Brooklyn resident Emma Frank has a sound so multifaceted it intertwines folk, R&B, and even jazz to create shifting tempos and winding melodies that are poignant, propelling and all-engulfing. Having recently signed to Justin Time/Nettwerk Music Group, Emma releases her new album Come Back on September 6th. 

Throughout the  album, Emma taunts with ideas of love, lust, self-doubt, commitment and sadness to relinquish the most intimate corners of her mind with her listeners. Emma’s songs are journeys of self-discovery, framed by insightful lyrics and her warm, gossamer voice that songwriter Leif Vollebekk described as “like leather on silk.”  

We caught up with Emma to find out what she’s all about. 

Hi Emma how are you?

I’m so great, thanks. 

How would you describe your sound?

I’m not quite sure. I go back and forth between equally vague descriptions – sometimes I say that I’m ‘exploring the intersection between folk, contemporary jazz, and art-pop.”  Other times, I say that I’m a singer songwriter who likes to record things live off the floor and has a penchant for intimate, elfin sounds. Maybe my dream review would describe what I do as Joni Mitchell meets Hanne Hukkelberg meets self-help new age-ness. Definitely working on that. 

Your new album ‘Come Back’ will be out September 6, can you tell us what we can expect? 

Well, I hope that people find the recording soothing, that they find the songs to be a stimulating, calming, ambient space to feel their feelings in.  I like listening to these songs next to silence, as in giving space to rise up. Like, I don’t put on Lizzo before I listen to these songs. There’s a quiet, steadiness about this record that hopefully feels soothing and intimate and can keep you company in a gentle, loving way. 

Tell us about our new single, Before You Go Away? 

I initially wrote this song about my dad – we were in some kind of conflict and I was getting sad thinking about how mortal he is, how mortal I am, and what a bummer it is to waste time being attached to our pride and being wrong or right. Then the song kind of evolved the more I sang it. By the time I was singing it in the studio, I was singing it to myself, reminding myself that I don’t have time to waste being unkind to myself (sorry that’s a lot of ‘myselves”).  Aaron Parks and I recorded it in studio, and got this really intense version, that ultimately wasn’t exactly what I wanted for the song but that was pretty special regardless. So eventually, my husband Pedro and I recorded it in our living room in Brooklyn. Pedro’s playing all the instruments on there. We tried to keep it really simple and soothing.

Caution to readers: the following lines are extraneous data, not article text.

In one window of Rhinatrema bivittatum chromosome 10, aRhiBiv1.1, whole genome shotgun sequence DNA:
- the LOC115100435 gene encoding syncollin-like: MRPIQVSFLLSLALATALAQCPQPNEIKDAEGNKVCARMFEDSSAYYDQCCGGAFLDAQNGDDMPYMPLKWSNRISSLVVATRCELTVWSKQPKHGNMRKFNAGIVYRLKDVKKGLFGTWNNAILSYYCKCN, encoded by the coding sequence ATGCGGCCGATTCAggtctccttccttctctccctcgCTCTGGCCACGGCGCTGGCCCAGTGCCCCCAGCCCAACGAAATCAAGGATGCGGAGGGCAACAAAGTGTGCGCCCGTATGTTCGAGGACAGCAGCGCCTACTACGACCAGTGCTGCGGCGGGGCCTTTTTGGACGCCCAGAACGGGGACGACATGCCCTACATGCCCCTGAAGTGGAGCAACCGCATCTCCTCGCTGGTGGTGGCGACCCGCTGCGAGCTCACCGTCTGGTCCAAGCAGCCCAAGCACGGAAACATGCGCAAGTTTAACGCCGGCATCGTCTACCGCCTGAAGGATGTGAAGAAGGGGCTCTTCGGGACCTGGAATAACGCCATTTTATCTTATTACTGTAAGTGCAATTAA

How does the creative process work when you are writing new material?

Well, there’s always the initial desire to create, but that only gets me so far. So, ideally, I feel inspired and sit down at the piano, with my trusty smartphone, and make a voice memo of myself improvising – I improvise lyrics and melody and harmony at the same time, usually. If I’m lucky, I’ll stumble across an idea that I think is promising. I’ll listen back to it, and learn it, and then expand on it. Maybe I’ll put several sets of lyrics to it, so that I start to see a song shaping up. Basically, I get my outline sketched as soon as possible, and then I can start letting it simmer in my mind. So the second part of songwriting is walking around the house, or the park, or doing dishes, and repeating what I have to myself and trying to suss out what rings false and what rings true, and to see if I can improve it.